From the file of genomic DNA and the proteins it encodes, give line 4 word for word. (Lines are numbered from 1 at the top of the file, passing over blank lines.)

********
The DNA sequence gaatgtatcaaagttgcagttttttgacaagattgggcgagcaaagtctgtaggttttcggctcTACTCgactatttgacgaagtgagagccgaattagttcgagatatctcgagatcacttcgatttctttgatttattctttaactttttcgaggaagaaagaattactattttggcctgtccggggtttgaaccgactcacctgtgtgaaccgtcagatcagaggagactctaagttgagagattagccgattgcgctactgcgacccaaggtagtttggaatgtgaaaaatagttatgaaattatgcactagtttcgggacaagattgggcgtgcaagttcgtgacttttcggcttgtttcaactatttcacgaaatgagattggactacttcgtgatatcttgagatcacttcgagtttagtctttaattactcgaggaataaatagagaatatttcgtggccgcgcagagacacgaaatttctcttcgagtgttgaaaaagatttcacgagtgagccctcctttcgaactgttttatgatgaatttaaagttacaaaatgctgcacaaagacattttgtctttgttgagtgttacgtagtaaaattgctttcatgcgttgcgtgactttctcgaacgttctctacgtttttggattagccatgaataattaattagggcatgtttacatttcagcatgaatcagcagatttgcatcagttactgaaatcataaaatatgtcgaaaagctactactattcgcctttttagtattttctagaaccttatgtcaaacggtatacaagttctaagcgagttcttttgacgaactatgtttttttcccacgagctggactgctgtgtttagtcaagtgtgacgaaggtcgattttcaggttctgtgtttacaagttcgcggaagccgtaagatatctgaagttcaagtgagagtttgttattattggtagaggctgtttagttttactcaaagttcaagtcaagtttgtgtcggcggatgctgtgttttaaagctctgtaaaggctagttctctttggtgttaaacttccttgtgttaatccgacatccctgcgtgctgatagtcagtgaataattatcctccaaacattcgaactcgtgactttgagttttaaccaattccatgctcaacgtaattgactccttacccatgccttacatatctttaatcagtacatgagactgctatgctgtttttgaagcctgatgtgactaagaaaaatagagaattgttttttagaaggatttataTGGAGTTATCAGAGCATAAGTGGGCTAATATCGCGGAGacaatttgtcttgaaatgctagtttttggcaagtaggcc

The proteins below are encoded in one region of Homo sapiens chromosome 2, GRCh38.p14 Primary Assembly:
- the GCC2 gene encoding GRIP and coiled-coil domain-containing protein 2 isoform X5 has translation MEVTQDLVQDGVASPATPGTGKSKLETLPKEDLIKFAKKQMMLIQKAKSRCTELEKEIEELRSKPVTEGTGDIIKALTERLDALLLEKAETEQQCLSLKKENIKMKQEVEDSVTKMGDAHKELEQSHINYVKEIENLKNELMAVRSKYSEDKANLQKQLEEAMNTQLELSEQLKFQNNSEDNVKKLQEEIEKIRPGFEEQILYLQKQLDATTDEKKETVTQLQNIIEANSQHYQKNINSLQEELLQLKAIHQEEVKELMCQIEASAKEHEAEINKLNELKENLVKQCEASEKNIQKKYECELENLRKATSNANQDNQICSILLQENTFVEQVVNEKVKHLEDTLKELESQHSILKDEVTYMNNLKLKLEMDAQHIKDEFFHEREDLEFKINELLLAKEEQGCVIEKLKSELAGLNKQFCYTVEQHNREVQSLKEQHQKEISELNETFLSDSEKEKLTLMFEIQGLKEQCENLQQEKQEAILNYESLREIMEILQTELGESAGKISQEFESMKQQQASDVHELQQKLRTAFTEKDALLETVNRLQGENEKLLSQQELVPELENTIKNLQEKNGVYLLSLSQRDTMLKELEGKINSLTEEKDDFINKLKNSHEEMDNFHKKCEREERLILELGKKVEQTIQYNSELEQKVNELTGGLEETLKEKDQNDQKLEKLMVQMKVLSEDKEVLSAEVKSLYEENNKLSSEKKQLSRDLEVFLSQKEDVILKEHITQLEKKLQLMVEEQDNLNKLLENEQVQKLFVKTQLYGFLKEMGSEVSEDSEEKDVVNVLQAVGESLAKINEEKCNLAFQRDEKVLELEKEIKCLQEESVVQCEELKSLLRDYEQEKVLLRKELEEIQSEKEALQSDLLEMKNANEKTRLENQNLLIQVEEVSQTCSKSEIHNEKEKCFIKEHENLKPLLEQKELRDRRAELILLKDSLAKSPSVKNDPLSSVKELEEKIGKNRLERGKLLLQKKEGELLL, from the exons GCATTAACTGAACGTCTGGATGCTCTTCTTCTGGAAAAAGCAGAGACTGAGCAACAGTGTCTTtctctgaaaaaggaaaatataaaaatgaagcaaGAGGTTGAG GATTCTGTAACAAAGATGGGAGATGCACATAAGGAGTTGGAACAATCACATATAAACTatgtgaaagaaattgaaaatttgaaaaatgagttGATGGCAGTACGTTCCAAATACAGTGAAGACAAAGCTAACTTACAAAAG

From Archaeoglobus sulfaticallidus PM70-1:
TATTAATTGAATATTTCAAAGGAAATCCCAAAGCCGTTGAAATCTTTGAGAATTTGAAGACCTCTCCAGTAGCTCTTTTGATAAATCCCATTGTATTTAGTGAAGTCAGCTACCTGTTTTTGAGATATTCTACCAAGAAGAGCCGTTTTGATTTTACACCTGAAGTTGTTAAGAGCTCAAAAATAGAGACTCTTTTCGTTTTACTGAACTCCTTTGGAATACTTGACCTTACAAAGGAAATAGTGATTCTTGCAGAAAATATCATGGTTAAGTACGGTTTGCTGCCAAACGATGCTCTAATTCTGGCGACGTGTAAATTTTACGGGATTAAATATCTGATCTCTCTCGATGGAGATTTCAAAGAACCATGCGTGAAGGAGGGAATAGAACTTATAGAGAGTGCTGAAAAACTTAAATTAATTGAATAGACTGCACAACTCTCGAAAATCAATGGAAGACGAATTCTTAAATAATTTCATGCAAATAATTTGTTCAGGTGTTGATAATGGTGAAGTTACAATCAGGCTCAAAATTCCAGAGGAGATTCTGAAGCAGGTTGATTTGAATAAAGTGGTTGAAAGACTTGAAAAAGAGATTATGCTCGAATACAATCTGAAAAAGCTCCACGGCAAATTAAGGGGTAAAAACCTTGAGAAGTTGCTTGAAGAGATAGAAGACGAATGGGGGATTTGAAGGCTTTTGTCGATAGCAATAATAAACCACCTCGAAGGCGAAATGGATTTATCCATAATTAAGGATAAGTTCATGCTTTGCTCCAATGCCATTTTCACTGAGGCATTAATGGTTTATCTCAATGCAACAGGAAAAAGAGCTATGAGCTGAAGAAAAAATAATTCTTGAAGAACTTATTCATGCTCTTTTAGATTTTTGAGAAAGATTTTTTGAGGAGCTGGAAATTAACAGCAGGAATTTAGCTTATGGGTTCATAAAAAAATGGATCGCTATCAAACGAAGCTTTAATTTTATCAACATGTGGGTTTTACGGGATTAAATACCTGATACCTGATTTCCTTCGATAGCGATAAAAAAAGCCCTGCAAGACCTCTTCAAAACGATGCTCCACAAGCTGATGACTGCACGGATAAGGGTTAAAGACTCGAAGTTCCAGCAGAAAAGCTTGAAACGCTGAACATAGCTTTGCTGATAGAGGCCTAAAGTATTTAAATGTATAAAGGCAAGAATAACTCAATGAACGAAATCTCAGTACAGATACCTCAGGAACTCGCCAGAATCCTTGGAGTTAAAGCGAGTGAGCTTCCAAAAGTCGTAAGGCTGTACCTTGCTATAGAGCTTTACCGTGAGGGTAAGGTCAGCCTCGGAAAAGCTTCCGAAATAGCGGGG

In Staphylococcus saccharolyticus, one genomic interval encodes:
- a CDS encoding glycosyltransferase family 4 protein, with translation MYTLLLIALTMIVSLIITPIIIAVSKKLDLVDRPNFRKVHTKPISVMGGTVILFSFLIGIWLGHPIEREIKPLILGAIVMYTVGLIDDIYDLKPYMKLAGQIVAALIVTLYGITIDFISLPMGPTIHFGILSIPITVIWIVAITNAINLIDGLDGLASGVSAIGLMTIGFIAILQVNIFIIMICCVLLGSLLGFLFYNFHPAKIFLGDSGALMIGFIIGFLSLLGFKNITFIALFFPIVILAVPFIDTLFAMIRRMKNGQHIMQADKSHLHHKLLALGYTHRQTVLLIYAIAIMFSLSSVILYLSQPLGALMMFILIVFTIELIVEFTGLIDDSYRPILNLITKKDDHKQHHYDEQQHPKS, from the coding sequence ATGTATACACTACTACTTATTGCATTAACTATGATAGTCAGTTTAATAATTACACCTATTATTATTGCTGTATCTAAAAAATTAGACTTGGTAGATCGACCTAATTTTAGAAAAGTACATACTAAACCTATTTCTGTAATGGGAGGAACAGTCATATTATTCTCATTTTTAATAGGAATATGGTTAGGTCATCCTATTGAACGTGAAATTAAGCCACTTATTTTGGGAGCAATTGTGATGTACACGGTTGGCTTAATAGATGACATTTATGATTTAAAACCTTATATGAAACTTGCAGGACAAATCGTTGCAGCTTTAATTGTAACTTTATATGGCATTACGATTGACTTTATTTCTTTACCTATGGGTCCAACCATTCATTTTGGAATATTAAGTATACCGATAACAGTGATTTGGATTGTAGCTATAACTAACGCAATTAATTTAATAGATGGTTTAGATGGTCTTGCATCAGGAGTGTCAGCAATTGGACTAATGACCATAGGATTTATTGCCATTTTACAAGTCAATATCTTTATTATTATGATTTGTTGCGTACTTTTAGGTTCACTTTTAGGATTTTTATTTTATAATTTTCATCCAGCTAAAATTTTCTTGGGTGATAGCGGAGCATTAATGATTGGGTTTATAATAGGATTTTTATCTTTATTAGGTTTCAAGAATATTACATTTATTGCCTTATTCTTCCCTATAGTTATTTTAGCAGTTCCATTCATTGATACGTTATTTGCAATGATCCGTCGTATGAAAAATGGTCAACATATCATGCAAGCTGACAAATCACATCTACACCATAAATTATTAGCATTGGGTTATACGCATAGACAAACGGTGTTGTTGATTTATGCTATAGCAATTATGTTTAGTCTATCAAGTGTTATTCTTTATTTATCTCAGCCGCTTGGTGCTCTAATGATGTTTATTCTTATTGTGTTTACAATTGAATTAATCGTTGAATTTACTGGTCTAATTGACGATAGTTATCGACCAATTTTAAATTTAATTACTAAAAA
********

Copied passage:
From Archaeoglobus sulfaticallidus PM70-1: